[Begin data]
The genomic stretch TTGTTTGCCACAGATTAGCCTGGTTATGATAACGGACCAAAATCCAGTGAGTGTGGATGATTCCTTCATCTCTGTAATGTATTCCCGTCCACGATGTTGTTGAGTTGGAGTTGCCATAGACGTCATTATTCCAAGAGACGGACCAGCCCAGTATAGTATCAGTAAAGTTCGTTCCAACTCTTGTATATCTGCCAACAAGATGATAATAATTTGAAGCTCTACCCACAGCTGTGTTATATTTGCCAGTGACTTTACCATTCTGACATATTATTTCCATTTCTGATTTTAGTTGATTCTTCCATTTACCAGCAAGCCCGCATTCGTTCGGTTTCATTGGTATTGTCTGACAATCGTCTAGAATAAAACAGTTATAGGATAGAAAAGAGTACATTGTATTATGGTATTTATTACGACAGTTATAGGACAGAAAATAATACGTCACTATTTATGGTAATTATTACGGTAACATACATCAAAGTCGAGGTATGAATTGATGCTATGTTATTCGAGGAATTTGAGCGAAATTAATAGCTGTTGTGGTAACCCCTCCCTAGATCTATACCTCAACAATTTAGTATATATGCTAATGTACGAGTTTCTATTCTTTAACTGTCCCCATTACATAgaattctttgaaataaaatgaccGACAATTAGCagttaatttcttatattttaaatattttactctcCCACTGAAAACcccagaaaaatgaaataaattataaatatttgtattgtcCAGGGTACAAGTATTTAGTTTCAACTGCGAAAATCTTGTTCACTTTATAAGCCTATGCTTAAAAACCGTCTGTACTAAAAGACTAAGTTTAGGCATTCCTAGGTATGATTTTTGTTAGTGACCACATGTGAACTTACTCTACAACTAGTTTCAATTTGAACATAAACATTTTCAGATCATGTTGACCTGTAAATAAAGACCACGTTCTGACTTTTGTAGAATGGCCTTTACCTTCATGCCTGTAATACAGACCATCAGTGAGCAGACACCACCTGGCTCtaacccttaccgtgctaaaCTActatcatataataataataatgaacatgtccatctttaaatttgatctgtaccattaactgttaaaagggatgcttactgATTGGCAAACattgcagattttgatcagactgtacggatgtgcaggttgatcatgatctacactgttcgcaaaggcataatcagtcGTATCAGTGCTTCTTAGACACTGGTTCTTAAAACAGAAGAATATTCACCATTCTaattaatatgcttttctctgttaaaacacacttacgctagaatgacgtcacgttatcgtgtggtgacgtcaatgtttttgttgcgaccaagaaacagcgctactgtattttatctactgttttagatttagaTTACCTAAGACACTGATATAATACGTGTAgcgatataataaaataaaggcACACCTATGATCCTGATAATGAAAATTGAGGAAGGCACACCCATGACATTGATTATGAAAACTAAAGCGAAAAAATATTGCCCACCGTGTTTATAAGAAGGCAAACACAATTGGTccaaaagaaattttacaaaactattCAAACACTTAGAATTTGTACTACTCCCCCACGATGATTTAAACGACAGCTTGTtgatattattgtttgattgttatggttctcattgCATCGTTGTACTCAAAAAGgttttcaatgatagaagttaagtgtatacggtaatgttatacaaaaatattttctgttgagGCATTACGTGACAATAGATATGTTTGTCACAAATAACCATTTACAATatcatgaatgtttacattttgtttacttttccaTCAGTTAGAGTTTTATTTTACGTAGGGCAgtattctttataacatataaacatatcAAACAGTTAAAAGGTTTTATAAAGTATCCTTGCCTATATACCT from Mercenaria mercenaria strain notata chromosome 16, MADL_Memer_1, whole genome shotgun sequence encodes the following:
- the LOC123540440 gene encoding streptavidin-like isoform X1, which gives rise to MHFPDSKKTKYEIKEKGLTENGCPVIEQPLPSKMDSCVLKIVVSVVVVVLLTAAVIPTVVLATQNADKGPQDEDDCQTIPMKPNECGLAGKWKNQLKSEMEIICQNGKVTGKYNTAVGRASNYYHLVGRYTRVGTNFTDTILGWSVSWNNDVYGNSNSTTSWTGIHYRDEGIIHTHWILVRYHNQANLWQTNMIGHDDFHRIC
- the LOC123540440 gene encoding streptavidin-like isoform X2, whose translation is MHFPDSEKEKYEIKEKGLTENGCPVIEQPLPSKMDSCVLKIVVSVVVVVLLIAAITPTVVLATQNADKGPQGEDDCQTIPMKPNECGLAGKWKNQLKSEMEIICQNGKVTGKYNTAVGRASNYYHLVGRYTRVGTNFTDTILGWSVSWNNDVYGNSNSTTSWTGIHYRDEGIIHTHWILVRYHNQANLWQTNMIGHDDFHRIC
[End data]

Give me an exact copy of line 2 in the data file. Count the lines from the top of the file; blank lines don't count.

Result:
- the LOC123540440 gene encoding streptavidin-like isoform X1, which gives rise to MHFPDSKKTKYEIKEKGLTENGCPVIEQPLPSKMDSCVLKIVVSVVVVVLLTAAVIPTVVLATQNADKGPQDEDDCQTIPMKPNECGLAGKWKNQLKSEMEIICQNGKVTGKYNTAVGRASNYYHLVGRYTRVGTNFTDTILGWSVSWNNDVYGNSNSTTSWTGIHYRDEGIIHTHWILVRYHNQANLWQTNMIGHDDFHRIC